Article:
Heck folks, today’s a day where I find myself questioning some of those existential pieces of life, specifically, what the heck am I going to do?
There have been a number of times, generally in job interviews, where I have been asked about my five year plan. Often when I’m asked these questions, I have a fairly generalized idea of what I want my five year plan to be, but not only is it not entirely fully formed, it’s also usually something I’m too embarrassed to talk about, or, more particularly, isn’t something that I’d want to talk about in a job interview. Things like: “Well, I’d like to be writing full-time” or “Retired” aren’t really the answers they are looking for in those situations. So, I generally come up with some BS answer that is somewhat true, like “Well, I don’t have a solid strategy, but I’d like to be doing something where I can really flex my skills and talents and improve the situation for whatever business I’m working for”.
It’s answers like that which are probably a big part of the reason I don’t do very well in interviews.
However, as I’m nearing the end of my program in school, looking down the barrel of another six months (although I’m actually flying through courses at top speed right now, so I’m hoping to be able to cut that short), I find that I really don’t have a plan for what to do with this new degree once I’ve gotten it. Since I’m studying in Information Science and Technology, it obviously doesn’t offer much in the way of a creative writing career, but I knew that going in. In fact, all it really does is allow me to possibly make a significantly larger amount of money for doing the exact same jobs I’m already doing.
And also, in theory, gives me a bit more breadth of options in selecting the types of places I’d like to work for.
But herein lies the issue. While I obviously decided to go to school to be able to make more money in order to be able to prepare for things like my kids going to college and my own retirement, it wasn’t exactly like I chose this career path because it’s something I consider particularly interesting, just that it is something I’m good at, have a ton of experience in, should be able to have a much easier time getting job opportunities if I have this piece of paper.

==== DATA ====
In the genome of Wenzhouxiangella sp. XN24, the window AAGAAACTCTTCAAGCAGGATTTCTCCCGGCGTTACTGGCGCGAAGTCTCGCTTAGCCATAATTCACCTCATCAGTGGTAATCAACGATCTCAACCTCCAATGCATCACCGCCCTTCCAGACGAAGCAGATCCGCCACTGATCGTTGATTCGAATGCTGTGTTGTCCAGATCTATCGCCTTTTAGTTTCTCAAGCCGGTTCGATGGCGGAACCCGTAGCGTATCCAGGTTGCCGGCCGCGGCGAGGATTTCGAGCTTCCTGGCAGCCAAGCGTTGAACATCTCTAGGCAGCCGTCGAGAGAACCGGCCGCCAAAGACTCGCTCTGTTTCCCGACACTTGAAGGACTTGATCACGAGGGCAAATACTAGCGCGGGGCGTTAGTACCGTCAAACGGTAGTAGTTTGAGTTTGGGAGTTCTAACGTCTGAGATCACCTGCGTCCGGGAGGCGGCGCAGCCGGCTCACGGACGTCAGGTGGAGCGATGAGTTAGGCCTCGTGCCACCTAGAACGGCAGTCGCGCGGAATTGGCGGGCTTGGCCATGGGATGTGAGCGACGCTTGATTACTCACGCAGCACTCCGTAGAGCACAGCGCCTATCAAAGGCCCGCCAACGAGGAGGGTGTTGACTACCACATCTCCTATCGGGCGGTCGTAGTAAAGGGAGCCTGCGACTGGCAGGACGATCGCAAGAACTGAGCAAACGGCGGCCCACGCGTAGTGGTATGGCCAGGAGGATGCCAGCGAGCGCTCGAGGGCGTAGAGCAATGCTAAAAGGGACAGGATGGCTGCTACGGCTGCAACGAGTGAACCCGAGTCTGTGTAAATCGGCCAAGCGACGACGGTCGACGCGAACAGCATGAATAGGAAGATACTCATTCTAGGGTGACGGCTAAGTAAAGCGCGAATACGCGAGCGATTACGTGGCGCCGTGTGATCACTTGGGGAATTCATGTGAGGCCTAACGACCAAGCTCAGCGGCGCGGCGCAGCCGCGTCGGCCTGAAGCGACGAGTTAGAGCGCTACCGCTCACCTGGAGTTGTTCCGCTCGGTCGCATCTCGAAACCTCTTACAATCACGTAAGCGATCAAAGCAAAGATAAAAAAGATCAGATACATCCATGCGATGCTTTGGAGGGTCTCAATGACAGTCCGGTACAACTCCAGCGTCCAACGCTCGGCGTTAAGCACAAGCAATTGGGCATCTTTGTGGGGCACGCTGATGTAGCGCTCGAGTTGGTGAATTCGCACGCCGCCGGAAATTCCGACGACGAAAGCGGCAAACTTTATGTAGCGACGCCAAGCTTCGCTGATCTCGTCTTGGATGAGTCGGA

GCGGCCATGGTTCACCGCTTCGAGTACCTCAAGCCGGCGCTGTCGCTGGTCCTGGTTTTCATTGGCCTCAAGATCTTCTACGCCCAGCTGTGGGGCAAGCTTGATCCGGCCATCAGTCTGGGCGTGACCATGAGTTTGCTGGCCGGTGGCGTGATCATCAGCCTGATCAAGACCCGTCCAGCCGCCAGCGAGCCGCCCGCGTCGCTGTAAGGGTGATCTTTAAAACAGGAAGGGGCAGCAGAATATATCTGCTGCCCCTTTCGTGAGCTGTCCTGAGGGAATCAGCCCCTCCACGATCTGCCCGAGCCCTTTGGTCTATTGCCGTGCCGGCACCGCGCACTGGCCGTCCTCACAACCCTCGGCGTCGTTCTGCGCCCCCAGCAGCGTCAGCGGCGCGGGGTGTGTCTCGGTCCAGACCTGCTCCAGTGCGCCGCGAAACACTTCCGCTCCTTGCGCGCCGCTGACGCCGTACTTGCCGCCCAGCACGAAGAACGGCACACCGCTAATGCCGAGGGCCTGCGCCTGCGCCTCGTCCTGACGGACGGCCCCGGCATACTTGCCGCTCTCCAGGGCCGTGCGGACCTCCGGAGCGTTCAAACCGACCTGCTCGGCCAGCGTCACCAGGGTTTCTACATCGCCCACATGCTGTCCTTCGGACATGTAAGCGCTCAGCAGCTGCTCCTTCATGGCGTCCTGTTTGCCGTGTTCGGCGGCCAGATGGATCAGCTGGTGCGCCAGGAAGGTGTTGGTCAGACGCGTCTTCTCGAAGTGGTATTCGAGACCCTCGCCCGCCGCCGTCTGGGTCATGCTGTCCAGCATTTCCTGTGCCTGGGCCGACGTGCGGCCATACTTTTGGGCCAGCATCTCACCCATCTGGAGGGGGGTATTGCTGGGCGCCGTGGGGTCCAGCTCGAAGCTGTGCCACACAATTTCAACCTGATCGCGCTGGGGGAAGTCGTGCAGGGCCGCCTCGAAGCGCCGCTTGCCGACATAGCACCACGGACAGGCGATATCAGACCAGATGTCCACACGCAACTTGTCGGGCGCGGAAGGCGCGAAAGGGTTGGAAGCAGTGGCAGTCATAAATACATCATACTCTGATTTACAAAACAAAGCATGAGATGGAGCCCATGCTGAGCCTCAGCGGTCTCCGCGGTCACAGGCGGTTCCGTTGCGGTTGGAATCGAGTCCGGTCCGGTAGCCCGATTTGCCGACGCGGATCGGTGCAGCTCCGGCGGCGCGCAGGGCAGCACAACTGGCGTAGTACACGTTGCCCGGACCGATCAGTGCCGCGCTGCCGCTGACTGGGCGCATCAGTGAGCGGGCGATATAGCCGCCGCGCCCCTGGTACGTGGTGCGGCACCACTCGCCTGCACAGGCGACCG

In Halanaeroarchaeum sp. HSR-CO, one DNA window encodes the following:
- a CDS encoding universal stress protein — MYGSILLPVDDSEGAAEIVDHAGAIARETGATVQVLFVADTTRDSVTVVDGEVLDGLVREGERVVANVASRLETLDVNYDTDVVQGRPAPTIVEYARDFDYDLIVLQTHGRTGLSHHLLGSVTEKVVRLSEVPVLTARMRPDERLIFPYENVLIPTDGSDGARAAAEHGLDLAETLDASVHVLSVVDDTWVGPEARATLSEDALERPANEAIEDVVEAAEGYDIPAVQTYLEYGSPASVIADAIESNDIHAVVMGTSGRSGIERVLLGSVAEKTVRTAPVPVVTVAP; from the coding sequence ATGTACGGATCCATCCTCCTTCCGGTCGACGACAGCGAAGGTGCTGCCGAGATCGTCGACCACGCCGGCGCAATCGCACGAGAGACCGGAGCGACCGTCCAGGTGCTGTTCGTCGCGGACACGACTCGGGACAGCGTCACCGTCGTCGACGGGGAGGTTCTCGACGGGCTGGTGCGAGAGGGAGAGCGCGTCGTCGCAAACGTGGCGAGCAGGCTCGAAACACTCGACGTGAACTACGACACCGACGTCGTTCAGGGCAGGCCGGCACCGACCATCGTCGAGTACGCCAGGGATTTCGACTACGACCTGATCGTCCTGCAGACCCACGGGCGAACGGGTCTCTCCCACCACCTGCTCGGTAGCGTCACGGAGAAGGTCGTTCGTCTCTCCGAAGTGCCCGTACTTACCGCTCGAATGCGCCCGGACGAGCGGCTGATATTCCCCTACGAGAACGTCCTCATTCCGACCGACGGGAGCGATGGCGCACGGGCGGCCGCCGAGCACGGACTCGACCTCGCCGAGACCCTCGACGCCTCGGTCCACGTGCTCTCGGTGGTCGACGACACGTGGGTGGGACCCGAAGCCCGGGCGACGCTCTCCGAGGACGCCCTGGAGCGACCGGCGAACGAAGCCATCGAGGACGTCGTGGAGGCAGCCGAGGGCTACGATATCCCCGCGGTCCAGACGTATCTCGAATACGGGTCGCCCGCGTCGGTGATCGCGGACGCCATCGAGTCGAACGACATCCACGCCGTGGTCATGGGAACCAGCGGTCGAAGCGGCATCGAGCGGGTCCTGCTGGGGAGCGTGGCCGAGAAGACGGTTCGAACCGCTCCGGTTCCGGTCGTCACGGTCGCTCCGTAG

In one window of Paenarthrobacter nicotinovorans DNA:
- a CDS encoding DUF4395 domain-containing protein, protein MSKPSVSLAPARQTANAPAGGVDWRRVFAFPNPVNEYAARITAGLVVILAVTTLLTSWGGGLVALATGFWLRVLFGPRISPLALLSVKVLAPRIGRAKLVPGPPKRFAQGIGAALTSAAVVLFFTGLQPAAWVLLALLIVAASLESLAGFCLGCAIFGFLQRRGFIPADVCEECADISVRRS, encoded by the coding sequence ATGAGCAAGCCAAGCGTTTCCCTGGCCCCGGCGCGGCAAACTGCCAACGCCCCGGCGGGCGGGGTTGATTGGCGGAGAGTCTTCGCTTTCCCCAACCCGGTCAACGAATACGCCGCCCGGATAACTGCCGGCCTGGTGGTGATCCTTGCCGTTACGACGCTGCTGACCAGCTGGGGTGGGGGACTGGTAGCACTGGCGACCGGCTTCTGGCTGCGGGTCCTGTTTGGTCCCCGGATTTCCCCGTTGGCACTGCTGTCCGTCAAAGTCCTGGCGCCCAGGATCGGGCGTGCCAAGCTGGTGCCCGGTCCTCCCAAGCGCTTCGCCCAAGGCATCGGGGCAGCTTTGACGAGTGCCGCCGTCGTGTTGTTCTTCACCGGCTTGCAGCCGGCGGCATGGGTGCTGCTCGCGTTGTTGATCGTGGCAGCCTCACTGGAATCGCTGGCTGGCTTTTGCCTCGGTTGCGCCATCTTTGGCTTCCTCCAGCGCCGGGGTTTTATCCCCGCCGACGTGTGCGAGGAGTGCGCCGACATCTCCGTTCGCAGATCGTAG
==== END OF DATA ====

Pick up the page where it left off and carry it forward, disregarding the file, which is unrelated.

But with this time and financial investment I’ve put into my schooling these last two years, I’m realizing now is the time I should really probably develop one of those five-year plans everyone’s been talking to me about for forever. A pretty crazy thing to finally start thinking about at the ripe age of 40.
And the answer to the question is still pretty much the same. If I could make a plan based off of my own actual wants and desires, I’d be focusing on my writing. But since writing is notoriously bad at paying out, I actually need to develop a plan that focuses on an actual paying career, relegating my writing still to that hobbyist place in my heart, while still trying to do it as professionally as possible (my professionalism could come into question with the large portion of yesterday I spent trying to come up with double entendres for the show I’m working on).
For someone who spends a significant amount of time plotting out the lives and actions of fictional characters, you’d think I’d be able to develop some sort of plotline for my own life. And yet, here I am, looking at the haziness of my own future and not being able to pull the trigger on any one direction outside of just following where the wind takes me.
Which, I guess, has treated me fairly well thus far, so maybe my five year plan is really to just hope that things continue to go well?
I’ll see how that works as an answer for my next interview.
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